BRADLEY, Presiding Judge.
This appeal arises out of a claim by the plaintiff, Coblentz G.M.C. Truck Sales (Coblentz), against the defendant, Eugene Adams, for work and labor done in the amount of $2,594.71.
It is undisputed that Adams took his 1973 Ford truck to Coblentz for repairs. However, while the truck was on the Coblentz repair yard, Montgomery suffered a freeze. Consequently, the engine block on Adams's truck froze.
When Adams failed to pay his repair bills, Coblentz filed a complaint seeking recovery for the work on the truck. Adams responded by filing a counterclaim in which he alleged that Coblentz had allowed his truck to freeze while under Coblentz's control.
Adams asserted that Coblentz agreed to care for Adams's truck while repairing it and that the frozen engine resulted from: (1) a breach of contract, (2) negligence, and (3) wantonness by Coblentz.
Prior to trial, Coblentz filed a motion to dismiss, resulting in the dismissal of both the negligence and wantonness counts in Adams's counterclaim. After the trial of the case, Coblentz's claim for work and labor performed and Adams's claim for breach of implied contract were submitted to the jury. The jury rendered a verdict in favor of Coblentz and against Adams.
Adams appeals to this court and argues that the trial court erred by not granting him a new trial because of the dismissal of counts two and three of his counterclaim on the ground that the one-year limitations period had expired. He also says that the trial court erred by allowing Coblentz to pursue his statute of limitations defense when such defense was not included in the pretrial order.
We first examine defendant's contention that counts two and three of his counterclaim
In making the decision whether claims are compulsory counterclaims, our courts have applied the logical relationship test. Under that test a counterclaim is deemed compulsory when "the original claim and the counterclaim [arise] out of the same aggregate core of operative facts." Brooks v. Peoples National Bank, 414 So.2d 917 (Ala.1982). Whether the two claims arise out of the same operative facts can be determined by whether the issues, facts, and law raised by claim and counterclaim are largely the same and whether the same evidence will support or refute plaintiff's claim as well as defendant's counterclaim. Desroches v. Ryder Truck Rental, Inc., 429 So.2d 1010 (Ala.1983).
After a careful examination of the face of the complaint and the counterclaim, we find that the two claims do not arise out of the same core of operative facts.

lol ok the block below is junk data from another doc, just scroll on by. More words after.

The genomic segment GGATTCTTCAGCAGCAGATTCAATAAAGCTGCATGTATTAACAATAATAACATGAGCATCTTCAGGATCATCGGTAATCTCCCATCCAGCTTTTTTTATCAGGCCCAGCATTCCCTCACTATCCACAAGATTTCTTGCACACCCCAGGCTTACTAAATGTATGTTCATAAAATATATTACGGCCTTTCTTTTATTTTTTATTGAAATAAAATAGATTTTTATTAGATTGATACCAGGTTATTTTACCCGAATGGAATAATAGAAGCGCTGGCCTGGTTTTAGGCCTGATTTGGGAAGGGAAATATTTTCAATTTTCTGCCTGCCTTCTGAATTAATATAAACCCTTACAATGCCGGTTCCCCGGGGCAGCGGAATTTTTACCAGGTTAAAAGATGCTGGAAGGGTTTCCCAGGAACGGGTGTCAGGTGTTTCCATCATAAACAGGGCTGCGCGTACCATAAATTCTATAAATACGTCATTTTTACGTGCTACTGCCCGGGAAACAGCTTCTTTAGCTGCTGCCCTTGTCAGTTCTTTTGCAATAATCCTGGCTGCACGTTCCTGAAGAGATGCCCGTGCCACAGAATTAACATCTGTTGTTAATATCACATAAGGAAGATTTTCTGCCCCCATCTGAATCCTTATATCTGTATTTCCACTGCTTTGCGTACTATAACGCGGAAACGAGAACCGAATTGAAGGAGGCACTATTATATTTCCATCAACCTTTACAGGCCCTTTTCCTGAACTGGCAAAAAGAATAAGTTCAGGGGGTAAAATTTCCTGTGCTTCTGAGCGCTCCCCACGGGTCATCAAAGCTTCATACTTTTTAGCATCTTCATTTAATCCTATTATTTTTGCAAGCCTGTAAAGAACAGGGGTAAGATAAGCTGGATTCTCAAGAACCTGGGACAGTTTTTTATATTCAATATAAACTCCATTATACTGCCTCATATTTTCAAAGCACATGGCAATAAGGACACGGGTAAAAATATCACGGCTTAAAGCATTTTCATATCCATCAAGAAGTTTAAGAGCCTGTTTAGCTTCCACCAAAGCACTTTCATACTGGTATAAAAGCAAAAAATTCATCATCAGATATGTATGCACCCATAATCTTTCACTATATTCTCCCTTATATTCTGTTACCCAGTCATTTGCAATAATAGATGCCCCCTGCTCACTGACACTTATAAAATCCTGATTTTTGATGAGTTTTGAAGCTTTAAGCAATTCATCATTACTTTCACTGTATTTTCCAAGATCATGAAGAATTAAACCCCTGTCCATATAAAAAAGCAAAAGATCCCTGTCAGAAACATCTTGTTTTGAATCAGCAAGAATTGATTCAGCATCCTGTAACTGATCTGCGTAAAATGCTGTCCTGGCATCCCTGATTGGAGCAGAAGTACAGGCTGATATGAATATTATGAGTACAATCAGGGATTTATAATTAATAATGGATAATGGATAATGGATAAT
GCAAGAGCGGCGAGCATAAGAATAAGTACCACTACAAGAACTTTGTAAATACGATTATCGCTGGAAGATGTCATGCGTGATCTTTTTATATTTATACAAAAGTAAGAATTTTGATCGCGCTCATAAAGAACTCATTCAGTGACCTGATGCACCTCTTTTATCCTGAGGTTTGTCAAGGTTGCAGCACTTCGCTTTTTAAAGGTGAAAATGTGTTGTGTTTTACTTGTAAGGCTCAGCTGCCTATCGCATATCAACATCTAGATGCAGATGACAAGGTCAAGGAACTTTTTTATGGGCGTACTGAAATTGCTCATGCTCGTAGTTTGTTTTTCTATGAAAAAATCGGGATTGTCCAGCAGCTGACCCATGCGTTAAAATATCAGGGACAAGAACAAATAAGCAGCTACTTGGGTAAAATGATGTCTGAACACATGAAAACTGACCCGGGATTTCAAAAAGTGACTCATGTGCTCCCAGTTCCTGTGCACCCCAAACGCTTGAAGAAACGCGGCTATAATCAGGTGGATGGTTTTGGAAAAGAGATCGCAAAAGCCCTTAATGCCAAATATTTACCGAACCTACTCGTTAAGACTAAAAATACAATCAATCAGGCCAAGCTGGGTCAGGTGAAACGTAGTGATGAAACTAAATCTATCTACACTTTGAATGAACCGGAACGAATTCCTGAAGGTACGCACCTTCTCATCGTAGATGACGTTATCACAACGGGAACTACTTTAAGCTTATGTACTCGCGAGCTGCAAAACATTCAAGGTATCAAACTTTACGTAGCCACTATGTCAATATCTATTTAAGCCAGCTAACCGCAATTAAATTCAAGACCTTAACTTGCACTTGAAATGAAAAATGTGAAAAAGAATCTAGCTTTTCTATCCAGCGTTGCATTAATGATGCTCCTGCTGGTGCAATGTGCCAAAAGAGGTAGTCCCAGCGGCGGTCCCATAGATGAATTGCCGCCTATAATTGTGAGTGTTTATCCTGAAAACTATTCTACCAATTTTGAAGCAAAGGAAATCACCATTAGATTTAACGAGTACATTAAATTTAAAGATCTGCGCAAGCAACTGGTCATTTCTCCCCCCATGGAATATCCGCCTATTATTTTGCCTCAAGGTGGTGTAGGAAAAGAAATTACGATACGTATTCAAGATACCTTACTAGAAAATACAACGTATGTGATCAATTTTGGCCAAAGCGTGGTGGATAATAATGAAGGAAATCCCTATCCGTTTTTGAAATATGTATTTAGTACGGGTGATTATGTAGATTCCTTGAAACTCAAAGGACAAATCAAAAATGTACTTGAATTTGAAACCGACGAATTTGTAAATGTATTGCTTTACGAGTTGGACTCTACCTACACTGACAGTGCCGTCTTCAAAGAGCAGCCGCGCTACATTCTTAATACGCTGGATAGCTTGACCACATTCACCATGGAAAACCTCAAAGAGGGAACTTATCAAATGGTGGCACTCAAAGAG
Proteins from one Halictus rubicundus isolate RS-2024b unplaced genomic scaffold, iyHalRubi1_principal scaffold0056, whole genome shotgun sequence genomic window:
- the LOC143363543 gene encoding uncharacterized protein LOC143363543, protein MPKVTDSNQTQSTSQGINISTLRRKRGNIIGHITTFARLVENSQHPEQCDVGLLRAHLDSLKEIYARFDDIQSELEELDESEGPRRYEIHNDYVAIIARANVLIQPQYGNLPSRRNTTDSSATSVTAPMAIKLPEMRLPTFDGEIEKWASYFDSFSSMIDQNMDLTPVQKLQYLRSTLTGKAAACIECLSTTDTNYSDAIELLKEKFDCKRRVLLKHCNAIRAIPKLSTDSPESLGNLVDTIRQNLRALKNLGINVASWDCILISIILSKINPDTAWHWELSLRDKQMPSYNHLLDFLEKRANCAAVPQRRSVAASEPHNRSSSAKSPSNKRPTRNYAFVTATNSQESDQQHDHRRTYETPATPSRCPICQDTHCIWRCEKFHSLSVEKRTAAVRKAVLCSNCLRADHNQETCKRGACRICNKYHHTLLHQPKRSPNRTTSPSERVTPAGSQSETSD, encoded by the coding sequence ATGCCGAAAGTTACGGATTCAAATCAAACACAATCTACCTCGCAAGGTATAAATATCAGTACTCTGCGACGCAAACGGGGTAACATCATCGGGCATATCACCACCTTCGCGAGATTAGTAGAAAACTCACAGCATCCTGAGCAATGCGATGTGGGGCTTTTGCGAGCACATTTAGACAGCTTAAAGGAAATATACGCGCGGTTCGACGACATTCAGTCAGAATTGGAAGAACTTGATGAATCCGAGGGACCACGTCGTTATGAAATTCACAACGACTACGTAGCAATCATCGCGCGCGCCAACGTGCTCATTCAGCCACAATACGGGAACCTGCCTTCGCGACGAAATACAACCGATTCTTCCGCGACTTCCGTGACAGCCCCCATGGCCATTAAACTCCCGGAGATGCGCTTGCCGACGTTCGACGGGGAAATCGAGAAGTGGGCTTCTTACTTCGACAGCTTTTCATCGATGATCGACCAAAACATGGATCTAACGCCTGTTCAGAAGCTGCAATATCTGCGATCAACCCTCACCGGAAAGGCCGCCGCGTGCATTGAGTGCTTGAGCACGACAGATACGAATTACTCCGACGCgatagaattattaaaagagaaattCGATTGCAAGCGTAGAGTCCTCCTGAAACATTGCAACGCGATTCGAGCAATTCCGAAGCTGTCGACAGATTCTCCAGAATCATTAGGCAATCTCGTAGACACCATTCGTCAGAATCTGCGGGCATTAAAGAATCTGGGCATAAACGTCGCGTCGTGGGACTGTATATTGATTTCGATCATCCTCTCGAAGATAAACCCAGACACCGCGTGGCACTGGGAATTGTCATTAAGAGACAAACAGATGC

In its claim plaintiff seeks recovery for work and labor done in repairing defendant's truck. In his counterclaim defendant seeks recovery for plaintiff's negligent failure to place antifreeze in his truck while it was in plaintiff's possession, thus allowing the engine block to freeze and burst.
Evidence that plaintiff had made repairs to defendant's truck as requested would not necessarily prove that plaintiff had negligently allowed defendant's truck engine to freeze while in its possession. Neither are the issues of law in the two claims largely the same. Plaintiff's claim seeks recovery for work and labor done on the truck, whereas defendant seeks recovery based on plaintiff's negligent care of his vehicle while it was in plaintiff's care. The issues thus raised are obviously different.
Based on the above, we conclude that the counterclaims in issue are not compulsory counterclaims and, therefore, do not relate back to the time when plaintiff's claim arose. Since they do not relate back to the time of plaintiff's claim, the counterclaims are not saved from the applicable one-year statute of limitations. See, § 6-2-39, Code 1975.
Second, Adams asserts that the court abused its discretion by allowing Coblentz's motion to dismiss based on a statute of limitations defense. Adams maintains that as the statute of limitations defense was omitted from the pretrial order it could not form the basis for the motion to dismiss. We now consider the consequences of that pretrial order.
In Huskey v. W.B. Goodwyn Co., 295 Ala. 1, 321 So.2d 645 (1975), our supreme court considered this very issue:
The Huskey court then permitted the amendments to the pleadings to be made.
Further, it is within the trial court's discretion to allow for amendments to the pleadings. Arfor-Brynfield, Inc. v. Huntsville Mall, 479 So.2d 1146 (Ala.1985). Our supreme court has specifically stated that "[w]e simply leave to the discretion of the trial court the matter of amendments to pre-trial orders." Arfor-Brynfield, Inc., supra.
We have examined the record and fail to find any abuse of discretion in the trial court's allowance of the statute of limitations defense.
In view of the previously stated legal principles and the discretion vested with the trial court in ruling on these matters, we find that no reversible error was committed in the denial of Adams's motion for new trial.
HOLMES and INGRAM, JJ., concur.